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One response to the Author’s Guild regarding Macmillan v Amazon

from the Author’s Guild
The Right Battle at the Right Time
http://authorsguild.org/advocacy/articles/the-right-battle.html 
“Macmillan’s current fight with Amazon over e-book business models is a necessary one for the industry. The stakes are high, particularly for Macmillan authors. In a squabble over e-books, Amazon quickly and pre-emptively escalated matters by…” <more>

Writer’s Rainbow’s response:
This battle is necessary because paper publishers have to *prove* they’re in the service of authors and literature and, frankly, they *aren’t,* not in 2010. They’re in the service of bottom lines, from which they extract a lot of money and from which very few authors (especially new ones) can expect to make more than a pittance, if they can break into the pearly gates at all.

I take issue with this part of Macmillan’s statement:

“Without a healthy ecosystem in publishing, one in which authors and publishers are fairly compensated for their work, the quality and variety of books available to readers will inevitably suffer.”

Let’s get something straight… do the research and you’ll find that authors do NOT receive fair compensation for their work UNLESS they’re bestsellers. And who decides bestsellers? Not readers, but publishers. Books with bestseller status arrive that way not through genuine sales but through financial arrangements made before those books are even published.

Yes, it’s a scam and it’s been going on forever.

Bestselling authors comprise a very small percentage of the total authors being published, and yet the lion’s share of revenues for book authors go primarily to the bestsellers. This is because big house publishers bank of the bestsellers to keep them afloat (by investing in their shelf positioning and bestseller status). Newer authors can only get in through the gates of traditional publishing as long as their publishers have bestsellers to draw income from.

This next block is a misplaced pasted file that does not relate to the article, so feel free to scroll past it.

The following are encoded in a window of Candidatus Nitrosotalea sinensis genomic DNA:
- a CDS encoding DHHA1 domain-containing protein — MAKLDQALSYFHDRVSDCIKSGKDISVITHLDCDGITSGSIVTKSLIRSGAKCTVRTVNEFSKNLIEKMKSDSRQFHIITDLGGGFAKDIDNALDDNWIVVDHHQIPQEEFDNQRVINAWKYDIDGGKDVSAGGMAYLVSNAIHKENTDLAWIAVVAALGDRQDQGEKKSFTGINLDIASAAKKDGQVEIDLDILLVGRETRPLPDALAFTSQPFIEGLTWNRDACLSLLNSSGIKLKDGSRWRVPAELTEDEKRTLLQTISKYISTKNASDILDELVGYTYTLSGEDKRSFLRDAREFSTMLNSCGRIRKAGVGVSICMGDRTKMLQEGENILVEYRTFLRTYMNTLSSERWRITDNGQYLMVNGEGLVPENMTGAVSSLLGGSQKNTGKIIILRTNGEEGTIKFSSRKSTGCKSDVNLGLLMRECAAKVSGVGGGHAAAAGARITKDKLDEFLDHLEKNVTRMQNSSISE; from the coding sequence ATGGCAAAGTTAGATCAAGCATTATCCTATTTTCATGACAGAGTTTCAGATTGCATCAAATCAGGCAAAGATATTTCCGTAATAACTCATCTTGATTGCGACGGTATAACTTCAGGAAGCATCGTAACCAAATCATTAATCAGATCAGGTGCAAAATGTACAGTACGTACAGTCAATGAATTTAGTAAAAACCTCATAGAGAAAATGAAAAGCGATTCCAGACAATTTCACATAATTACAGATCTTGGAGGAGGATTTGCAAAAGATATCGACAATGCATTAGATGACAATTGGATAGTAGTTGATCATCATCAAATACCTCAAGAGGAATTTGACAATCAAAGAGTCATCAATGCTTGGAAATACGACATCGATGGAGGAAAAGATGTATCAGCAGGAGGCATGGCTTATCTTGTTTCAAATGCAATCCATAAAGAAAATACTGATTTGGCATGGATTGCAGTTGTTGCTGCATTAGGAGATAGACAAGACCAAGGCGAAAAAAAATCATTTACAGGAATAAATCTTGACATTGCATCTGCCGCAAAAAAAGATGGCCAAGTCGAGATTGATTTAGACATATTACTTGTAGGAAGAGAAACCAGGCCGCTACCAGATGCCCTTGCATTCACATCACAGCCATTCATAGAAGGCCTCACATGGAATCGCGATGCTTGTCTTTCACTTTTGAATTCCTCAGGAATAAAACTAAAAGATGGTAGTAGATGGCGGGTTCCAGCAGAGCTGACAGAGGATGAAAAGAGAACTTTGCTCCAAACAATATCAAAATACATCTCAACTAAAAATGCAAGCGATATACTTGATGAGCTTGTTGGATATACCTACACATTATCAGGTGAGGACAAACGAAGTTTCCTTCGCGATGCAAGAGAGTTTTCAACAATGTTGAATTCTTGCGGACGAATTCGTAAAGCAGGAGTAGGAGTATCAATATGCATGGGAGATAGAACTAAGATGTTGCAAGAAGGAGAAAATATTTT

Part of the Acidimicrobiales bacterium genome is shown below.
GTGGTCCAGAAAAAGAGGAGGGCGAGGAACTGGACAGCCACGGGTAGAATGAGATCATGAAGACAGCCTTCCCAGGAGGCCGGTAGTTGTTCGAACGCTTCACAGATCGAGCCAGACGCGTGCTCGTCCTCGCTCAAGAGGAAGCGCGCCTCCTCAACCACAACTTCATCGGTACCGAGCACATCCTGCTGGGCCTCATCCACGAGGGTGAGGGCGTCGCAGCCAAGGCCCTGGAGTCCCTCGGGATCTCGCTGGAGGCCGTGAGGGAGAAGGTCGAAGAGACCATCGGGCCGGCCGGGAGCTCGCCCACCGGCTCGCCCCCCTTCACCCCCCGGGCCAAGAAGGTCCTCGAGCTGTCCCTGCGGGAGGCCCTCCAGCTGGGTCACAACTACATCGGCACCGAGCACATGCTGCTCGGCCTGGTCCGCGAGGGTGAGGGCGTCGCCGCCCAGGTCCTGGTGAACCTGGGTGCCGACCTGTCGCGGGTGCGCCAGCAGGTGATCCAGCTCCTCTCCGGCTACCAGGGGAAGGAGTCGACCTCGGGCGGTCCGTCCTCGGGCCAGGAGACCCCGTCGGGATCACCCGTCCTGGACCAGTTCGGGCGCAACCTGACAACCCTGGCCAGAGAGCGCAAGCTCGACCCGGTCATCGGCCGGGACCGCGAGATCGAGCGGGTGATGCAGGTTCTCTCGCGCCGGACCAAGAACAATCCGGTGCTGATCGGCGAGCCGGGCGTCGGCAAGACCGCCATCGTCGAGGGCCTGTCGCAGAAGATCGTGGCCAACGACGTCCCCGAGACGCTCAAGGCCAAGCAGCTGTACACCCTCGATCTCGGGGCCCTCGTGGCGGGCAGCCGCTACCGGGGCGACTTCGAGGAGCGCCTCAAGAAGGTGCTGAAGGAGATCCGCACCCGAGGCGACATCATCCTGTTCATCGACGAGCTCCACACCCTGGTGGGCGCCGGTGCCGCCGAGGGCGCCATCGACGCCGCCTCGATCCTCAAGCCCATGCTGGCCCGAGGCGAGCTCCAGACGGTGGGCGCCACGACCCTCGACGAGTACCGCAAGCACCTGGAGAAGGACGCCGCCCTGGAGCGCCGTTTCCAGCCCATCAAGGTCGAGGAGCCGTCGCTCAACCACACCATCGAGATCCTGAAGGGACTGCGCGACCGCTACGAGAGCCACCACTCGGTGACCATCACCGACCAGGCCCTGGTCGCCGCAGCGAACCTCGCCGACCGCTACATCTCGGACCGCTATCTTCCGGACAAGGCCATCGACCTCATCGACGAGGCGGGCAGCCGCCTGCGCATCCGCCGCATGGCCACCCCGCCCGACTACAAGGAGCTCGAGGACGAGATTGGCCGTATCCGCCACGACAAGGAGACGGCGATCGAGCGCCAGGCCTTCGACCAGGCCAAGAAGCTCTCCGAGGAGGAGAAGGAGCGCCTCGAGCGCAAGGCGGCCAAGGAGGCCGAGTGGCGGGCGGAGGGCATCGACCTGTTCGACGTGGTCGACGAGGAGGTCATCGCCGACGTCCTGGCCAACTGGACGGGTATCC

Let’s not forget: *publishers* are making a heap big more wampum on books than authors are. So really, Macmillan’s statement, in a more accurate sense, might be one that says:

“A healthy ecosystem in publishing fairly compensates publishers for their products irregardless of the quality and variety of books available.”

This is not to say that bestsellers are not diverse or of high quality; it’s to say that there are huge numbers of excellent new authors turned away from the gates because they simply aren’t a known quantity. They aren’t “branded.”

Even poorly done books, when branded effectively, can be bestsellers.

I’ve tired of publishers claiming they care about literature and books when that’s the last thing on their minds at the end of the day. Theirs is a crappy business model from the 20th century that they’re still trying to pass off as a legitimate strategy in this century. It’s been failing since the 1970s; this is not an issue of “the economy” in 2010. The industry will keep on spiraling downward until publishers start thinking of their authors as something more than toilet paper to be sold at Costco.

Though, to be honest, that scenario makes them sound shrewd… like Amazon. Which is to point out that they really aren’t all that different from Amazon, just a vulture with a different kind of pattern to their feathers.

Who’s the big loser here? Readers. They don’t even know what they’re missing.